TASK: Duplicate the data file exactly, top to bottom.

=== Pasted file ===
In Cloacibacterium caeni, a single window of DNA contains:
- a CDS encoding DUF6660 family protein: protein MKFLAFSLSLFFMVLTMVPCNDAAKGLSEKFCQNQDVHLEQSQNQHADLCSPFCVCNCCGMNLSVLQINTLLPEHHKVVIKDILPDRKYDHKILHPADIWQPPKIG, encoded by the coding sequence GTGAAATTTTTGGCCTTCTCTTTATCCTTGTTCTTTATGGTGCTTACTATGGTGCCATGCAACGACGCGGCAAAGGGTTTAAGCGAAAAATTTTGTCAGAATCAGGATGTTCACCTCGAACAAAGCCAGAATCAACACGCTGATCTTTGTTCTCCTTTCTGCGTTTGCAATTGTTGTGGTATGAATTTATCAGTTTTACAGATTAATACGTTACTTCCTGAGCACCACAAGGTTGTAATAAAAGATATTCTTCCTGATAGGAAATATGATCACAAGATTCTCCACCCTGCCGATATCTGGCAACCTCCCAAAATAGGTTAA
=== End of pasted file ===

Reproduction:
In Cloacibacterium caeni, a single window of DNA contains:
- a CDS encoding DUF6660 family protein: protein MKFLAFSLSLFFMVLTMVPCNDAAKGLSEKFCQNQDVHLEQSQNQHADLCSPFCVCNCCGMNLSVLQINTLLPEHHKVVIKDILPDRKYDHKILHPADIWQPPKIG, encoded by the coding sequence GTGAAATTTTTGGCCTTCTCTTTATCCTTGTTCTTTATGGTGCTTACTATGGTGCCATGCAACGACGCGGCAAAGGGTTTAAGCGAAAAATTTTGTCAGAATCAGGATGTTCACCTCGAACAAAGCCAGAATCAACACGCTGATCTTTGTTCTCCTTTCTGCGTTTGCAATTGTTGTGGTATGAATTTATCAGTTTTACAGATTAATACGTTACTTCCTGAGCACCACAAGGTTGTAATAAAAGATATTCTTCCTGATAGGAAATATGATCACAAGATTCTCCACCCTGCCGATATCTGGCAACCTCCCAAAATAGGTTAA